Put simply, poverty is a mainstream event experienced by a majority of Americans. For most of us, the question is not whether we will experience poverty, but when.
But while poverty strikes a majority of the population, the average time most people spend in poverty is relatively short. The standard image of the poor has been that of an entrenched underclass, impoverished for years at a time. While this captures a small and important slice of poverty, it is also a highly misleading picture of its more widespread and dynamic nature.
The typical pattern is for an individual to experience poverty for a year or two, get above the poverty line for an extended period of time, and then perhaps encounter another spell at some later point. Events like losing a job, having work hours cut back, experiencing a family split or developing a serious medical problem all have the potential to throw households into poverty.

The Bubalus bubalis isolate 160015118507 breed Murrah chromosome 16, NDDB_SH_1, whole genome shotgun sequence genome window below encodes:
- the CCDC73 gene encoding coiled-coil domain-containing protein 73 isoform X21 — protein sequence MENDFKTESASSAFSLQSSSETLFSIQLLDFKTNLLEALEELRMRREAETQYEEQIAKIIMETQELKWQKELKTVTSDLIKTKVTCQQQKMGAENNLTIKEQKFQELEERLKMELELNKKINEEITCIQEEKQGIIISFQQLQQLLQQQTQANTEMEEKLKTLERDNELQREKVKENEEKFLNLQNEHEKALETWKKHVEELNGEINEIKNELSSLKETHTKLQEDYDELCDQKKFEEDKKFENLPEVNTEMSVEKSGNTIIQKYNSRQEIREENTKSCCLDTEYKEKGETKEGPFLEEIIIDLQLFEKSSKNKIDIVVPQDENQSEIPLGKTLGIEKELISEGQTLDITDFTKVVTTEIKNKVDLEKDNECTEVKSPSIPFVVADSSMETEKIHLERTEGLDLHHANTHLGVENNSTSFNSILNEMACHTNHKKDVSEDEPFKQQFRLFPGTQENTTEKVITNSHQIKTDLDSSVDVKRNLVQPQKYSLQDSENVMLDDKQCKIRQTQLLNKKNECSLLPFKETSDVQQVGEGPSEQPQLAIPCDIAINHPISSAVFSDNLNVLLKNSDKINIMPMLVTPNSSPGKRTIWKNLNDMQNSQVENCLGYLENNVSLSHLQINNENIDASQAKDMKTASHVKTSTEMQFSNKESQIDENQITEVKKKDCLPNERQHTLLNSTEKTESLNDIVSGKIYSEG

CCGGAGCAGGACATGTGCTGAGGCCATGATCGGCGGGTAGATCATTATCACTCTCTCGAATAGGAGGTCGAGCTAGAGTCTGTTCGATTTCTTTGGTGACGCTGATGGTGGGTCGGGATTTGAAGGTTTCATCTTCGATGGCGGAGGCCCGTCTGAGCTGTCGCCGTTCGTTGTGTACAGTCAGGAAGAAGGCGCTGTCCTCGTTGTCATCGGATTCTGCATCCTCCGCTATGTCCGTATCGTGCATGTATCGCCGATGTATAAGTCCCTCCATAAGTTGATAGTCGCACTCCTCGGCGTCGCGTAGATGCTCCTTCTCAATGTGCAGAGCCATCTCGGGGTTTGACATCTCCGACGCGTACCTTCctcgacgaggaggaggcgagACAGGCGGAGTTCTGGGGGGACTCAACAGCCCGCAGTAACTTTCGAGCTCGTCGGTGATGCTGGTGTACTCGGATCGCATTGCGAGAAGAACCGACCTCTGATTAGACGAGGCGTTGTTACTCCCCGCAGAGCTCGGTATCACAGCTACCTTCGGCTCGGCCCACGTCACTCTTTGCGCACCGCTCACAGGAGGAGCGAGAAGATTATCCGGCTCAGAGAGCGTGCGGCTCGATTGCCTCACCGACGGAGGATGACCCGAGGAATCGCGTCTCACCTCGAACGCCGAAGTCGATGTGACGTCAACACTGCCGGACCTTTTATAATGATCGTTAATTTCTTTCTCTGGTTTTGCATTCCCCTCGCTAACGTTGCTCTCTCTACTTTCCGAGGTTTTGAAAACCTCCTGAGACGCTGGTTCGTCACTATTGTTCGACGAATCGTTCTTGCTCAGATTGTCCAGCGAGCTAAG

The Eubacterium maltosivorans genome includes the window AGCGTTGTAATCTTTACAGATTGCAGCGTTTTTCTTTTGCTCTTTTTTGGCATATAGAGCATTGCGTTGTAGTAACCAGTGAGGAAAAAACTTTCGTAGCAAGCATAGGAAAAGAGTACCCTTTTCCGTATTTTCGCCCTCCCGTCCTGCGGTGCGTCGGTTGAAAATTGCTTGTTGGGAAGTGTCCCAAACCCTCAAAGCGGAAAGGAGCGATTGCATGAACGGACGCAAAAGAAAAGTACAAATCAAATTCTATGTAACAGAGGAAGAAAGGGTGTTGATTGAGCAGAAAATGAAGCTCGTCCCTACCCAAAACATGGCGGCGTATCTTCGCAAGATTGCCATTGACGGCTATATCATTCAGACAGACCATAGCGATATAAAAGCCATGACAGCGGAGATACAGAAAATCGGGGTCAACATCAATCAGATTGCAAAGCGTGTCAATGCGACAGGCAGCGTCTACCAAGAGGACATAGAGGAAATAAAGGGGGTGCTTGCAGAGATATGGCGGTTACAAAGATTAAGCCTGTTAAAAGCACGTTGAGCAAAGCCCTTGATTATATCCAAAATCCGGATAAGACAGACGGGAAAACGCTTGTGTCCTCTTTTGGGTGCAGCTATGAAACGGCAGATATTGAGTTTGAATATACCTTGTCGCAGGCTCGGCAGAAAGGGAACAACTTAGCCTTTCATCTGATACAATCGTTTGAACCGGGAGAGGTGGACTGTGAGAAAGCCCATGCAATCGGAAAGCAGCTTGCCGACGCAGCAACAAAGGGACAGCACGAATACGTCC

Just as poverty is widely dispersed with respect to time, it is also widely dispersed with respect to place. Only approximately 10 percent of those in poverty live in extremely poor urban neighborhoods. Households in poverty can be found throughout a variety of urban and suburban landscapes, as well as in small towns and communities across rural America. This dispersion of poverty has been increasing over the past 20 years, particularly within suburban areas.
Along with the image of inner-city poverty, there is also a widespread perception that most individuals in poverty are nonwhite. This is another myth: According to the latest Census Bureau numbers, two-thirds of those below the poverty line identified themselves as white — a number that has held rather steady over the past several decades.